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In March 2020, the world started falling apart for everyone. We didn’t realize it immediately, but a week of shutdown turned into a month, then into a year and more. Most of us haven’t returned to the “normal” of 2019 and probably never will.

Sometimes you plan to change, and sometimes it’s thrust upon you with no warning.

I find it remarkable how well we’ve survived so far. Sure, we had tremendous inconvenience and quite a few businesses and organizations were forced to shut down. Industries were brought to a halt.

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You’ve been working hard on this impending change. You worked out the kinks, and you figured out what order you need to talk to people. Managers first, then key employees, then key partners, then the broader population.

And you’ve been getting your mind around this for – what, three months now? Seems like it’s taken forever. But we’re almost ready to make the Big Announcement and move forward.

After screwing this up many times, I finally learned a lesson. And it’s very simple:

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I’ve had a surprising number of conversations recently with people who are planning to move from one stage to the next – personally or in their business.

What usually comes with this is a sense that “I’ve never done this before.” So big disorientation and unsettledness.

Everything seems upside down.

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Sometimes you just gotta reboot.

This is often your first step in fixing a problem. The computer’s acting weird? Reboot. Your phone stopped working right? Reboot.

But that’s darned hard to do with an organization. What’s the difference?

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We tend to think of leadership as something you achieve, then you get to keep it forever. Or at least a long time.

But I’m a member of an amazing service organization, Rotary International, which has the practice of changing leadership every year. I’m signed up to be the president of the club for the 2023-24 year, and I’m starting to get my mind wrapped around the implications of that. And trying not to get stressed out about it.

But I’m keenly aware that I’m just a temporary seatholder in a long string of leaders, going back to 1977 for our club. It’s a humbling realization.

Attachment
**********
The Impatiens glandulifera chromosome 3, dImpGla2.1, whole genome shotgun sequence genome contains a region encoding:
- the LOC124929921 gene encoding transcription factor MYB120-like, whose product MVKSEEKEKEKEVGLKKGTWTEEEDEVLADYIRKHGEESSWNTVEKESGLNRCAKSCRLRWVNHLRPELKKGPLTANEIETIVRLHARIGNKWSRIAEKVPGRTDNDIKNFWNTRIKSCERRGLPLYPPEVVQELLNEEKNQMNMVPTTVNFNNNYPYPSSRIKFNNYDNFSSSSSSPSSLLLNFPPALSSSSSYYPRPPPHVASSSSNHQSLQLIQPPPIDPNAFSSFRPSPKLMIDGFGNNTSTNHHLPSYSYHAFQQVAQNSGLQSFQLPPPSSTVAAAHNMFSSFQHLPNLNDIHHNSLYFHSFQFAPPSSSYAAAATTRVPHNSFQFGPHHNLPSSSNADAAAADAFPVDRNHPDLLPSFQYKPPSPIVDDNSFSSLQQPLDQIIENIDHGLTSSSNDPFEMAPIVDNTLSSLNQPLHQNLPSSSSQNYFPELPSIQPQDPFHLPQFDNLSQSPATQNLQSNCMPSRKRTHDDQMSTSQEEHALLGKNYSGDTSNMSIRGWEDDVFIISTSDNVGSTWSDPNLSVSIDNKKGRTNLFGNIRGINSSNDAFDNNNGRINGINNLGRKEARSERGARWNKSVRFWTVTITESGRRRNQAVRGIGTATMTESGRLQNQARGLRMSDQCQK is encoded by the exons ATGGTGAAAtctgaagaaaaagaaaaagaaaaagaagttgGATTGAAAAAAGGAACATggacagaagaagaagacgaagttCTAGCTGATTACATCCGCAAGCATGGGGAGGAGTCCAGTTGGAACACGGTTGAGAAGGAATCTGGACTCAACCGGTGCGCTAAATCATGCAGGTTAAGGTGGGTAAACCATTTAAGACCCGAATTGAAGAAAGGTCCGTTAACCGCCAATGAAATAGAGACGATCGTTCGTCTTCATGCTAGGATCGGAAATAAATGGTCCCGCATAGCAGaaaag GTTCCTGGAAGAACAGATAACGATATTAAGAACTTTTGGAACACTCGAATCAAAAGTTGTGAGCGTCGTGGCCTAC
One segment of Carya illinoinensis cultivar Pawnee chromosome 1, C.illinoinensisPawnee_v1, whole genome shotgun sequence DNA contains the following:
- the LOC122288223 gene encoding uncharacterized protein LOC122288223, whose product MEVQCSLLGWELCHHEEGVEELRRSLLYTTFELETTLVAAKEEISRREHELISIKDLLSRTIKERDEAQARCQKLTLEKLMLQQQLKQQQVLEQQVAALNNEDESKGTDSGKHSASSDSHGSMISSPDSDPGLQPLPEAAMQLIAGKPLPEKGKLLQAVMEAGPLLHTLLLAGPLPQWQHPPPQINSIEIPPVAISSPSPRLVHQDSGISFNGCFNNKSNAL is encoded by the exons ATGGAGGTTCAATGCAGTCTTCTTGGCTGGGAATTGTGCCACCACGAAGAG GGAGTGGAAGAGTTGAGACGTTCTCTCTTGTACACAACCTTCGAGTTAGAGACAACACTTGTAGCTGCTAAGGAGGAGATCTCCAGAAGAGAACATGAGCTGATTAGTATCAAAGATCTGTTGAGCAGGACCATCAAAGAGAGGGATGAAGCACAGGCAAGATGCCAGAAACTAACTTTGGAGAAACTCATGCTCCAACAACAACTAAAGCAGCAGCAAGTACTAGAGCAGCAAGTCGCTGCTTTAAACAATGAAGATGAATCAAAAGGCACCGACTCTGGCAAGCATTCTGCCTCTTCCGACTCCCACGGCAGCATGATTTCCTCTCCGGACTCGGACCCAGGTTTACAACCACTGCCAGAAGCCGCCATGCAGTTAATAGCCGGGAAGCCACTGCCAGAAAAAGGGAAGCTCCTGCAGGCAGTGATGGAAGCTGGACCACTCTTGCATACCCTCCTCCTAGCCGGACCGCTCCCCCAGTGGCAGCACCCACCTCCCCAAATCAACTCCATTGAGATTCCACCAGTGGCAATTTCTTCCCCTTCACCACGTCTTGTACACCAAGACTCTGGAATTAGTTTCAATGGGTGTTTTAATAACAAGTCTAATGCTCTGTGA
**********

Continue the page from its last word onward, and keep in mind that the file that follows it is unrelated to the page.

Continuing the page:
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It wasn’t in my plans for the week.But when I tested COVID positive, I had to push everything aside to let my body heal.

Fortunately, it only lasted a week and I wasn’t hospitalized. Just inconvenienced.

But as I was clearing my calendar and rescheduling activities, I learned some important things.

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The Great Resignation, or Great Reshuffling, or whatever you call it. I’m talking to a whole bunch of people who are re-prioritizing, re-examining, and re-thinking what their work is about.

It’s a major factor in how employees are making decisions right now.

Part of the problem is that everyone has their own priorities and sense of balance. More than ever, it really matters if you have small kids, elderly parents, or are thinking of buying a house when prices are going through the roof.

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This is the time of year when all your business newsletters are telling you to create a plan for the coming year. Which is perfect if you have a baseline to build from.

But what do you do when all your assumptions have been blown to shreds in the last two years? Regulations are constantly changing. Supply chains are massively broken. Employees are unreliable. Whole industries are restructuring.

Your foundation, my friends, is much deeper than that.

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As you call people back to the office, you may have a hard time figuring out how strongly to demand that everyone follows the same rules.

There are so many variables! Nature of job tasks, desire for people to connect face-to-face, costs, sanitizing requirements, and so on.

What it comes down to is this: You want to have enough flexibility so that everyone feels reasonably productive, comfortable and supported.

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You might think that today’s message is about reflecting on the year’s goals, and progress made. With what this year has thrown at us, I doubt that ANY of us are on progress with what we were thinking at the beginning of the year.

Either way ahead or way behind, perhaps out of business entirely.

In my case, I experienced a massive “pivot” this year, delivering a lot of services producing amazing Zoom events for clients. It’s been fun, but certainly not my business plan.

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